And the man that ran the company actually started to cry when I told him the story for Suzanne's Diary for Nicholas. And then he said, "I don't think I want to do the book, though, because that's not your genre." (Laughs.) I always felt that was most publishers' point of view: You're a mystery writer. You're a sports writer, or whatever. I always felt that what people look for in my books is that you will turn the pages when you read them. So whatever it is, if it's going to be a love story, it will be a page-turning love story. At any rate, the powers that be did let me write the books.

The love stories are harder to write for me. Sundays at Tiffany's, I wrote with another writer. I wrote like nine to 11 drafts of that book. They're just harder, especially if you set the bar at "You must keep turning the pages." Because, usually, not enough happens in those books to keep me keep turning the pages. (Laughs.)

MP: I've been your editor for more than a decade now. And I'm still here.

JP: Yes. And I still have many of the scars from the beatings.

MP: After all these books, is it hard for you to get editorial notes, to have someone suggest to you to change a plot line, or a character? Or to say that something's not working?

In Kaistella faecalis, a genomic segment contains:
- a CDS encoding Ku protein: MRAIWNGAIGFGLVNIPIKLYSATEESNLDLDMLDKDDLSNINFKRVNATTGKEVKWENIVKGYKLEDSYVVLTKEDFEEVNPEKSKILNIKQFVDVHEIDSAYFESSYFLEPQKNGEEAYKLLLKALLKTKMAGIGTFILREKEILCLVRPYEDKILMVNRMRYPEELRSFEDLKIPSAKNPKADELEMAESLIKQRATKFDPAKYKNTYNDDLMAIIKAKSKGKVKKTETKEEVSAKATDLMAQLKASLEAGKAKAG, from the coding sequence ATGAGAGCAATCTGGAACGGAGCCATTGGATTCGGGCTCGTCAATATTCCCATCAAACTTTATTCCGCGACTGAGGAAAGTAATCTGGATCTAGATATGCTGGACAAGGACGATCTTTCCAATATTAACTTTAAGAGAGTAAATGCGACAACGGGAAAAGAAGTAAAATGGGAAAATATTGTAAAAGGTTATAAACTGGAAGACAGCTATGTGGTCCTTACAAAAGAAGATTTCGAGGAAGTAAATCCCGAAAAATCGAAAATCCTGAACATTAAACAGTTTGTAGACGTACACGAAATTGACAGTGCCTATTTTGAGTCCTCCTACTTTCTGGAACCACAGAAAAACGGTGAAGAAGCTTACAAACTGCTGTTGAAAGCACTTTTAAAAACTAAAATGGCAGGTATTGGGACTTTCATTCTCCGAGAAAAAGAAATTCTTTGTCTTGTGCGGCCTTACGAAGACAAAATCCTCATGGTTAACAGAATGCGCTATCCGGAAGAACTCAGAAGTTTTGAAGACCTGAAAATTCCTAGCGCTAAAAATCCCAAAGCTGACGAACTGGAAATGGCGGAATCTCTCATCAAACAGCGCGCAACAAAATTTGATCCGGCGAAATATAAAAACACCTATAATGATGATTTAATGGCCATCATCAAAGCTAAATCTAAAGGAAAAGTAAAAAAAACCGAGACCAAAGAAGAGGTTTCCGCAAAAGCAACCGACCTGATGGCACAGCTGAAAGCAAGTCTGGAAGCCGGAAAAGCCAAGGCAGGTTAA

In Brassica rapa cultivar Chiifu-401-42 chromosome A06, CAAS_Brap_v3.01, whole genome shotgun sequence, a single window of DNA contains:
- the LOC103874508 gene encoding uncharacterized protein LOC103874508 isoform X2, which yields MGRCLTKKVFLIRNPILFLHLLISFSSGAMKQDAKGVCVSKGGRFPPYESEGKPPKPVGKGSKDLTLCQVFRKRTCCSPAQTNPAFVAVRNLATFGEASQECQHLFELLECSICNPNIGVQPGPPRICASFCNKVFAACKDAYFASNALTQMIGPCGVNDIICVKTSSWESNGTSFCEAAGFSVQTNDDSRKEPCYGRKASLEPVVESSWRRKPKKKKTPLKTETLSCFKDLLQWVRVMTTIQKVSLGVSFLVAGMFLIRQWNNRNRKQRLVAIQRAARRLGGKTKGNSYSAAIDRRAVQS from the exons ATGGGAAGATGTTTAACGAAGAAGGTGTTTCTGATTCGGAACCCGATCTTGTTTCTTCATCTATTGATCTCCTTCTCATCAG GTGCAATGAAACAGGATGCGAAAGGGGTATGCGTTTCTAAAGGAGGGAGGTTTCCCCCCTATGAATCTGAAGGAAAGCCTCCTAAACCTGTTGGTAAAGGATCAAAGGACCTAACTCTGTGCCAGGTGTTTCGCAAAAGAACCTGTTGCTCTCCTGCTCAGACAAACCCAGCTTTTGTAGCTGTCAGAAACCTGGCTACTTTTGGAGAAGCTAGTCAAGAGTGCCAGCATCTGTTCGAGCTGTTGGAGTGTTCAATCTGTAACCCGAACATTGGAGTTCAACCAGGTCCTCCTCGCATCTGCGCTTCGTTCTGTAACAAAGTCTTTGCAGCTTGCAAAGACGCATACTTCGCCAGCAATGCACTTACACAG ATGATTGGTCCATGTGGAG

JP: No. I really prefer that editorial letters come in the form of, "Here are the big issues." I think some editorial letters are just like, "Here are 300 things." And it's kind of overwhelming and you get this feeling that all of these things are equal and this is hopeless. As opposed to, "Now here the big issues"--and then a lot of little things. But, no, I like to get them. I trust your instincts. I think you understand what my strengths and weaknesses are. I don't think you really try to get me to do things that I might not be able to do. Every once in a while, we disagree. And I curse at you, and you curse at me. No, you don't curse back, which disappoints me a little (laughter).

MP: You manage to do a huge amount of reading for pleasure. You're always telling me about books you've read. Do you read fiction and nonfiction?